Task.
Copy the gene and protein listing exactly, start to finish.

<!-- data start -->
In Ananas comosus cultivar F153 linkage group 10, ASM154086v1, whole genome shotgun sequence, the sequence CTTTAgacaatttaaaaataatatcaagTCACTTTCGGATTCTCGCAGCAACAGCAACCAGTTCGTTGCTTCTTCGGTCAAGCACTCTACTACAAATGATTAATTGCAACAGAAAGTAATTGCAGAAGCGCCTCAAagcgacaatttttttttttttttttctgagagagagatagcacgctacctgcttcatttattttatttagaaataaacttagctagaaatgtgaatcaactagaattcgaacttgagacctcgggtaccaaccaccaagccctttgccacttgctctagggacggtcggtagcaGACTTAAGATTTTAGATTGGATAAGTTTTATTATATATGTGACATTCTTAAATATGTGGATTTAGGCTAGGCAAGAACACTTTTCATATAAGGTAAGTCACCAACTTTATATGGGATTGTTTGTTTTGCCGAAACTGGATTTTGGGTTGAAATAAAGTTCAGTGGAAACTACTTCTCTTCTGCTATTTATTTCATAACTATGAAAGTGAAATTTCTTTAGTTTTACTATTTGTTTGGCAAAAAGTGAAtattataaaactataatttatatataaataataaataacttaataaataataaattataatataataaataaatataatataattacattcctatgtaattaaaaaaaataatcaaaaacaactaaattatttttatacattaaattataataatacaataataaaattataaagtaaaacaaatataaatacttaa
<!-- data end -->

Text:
In Ananas comosus cultivar F153 linkage group 10, ASM154086v1, whole genome shotgun sequence, the sequence CTTTAgacaatttaaaaataatatcaagTCACTTTCGGATTCTCGCAGCAACAGCAACCAGTTCGTTGCTTCTTCGGTCAAGCACTCTACTACAAATGATTAATTGCAACAGAAAGTAATTGCAGAAGCGCCTCAAagcgacaatttttttttttttttttctgagagagagatagcacgctacctgcttcatttattttatttagaaataaacttagctagaaatgtgaatcaactagaattcgaacttgagacctcgggtaccaaccaccaagccctttgccacttgctctagggacggtcggtagcaGACTTAAGATTTTAGATTGGATAAGTTTTATTATATATGTGACATTCTTAAATATGTGGATTTAGGCTAGGCAAGAACACTTTTCATATAAGGTAAGTCACCAACTTTATATGGGATTGTTTGTTTTGCCGAAACTGGATTTTGGGTTGAAATAAAGTTCAGTGGAAACTACTTCTCTTCTGCTATTTATTTCATAACTATGAAAGTGAAATTTCTTTAGTTTTACTATTTGTTTGGCAAAAAGTGAAtattataaaactataatttatatataaataataaataacttaataaataataaattataatataataaataaatataatataattacattcctatgtaattaaaaaaaataatcaaaaacaactaaattatttttatacattaaattataataatacaataataaaattataaagtaaaacaaatataaatacttaa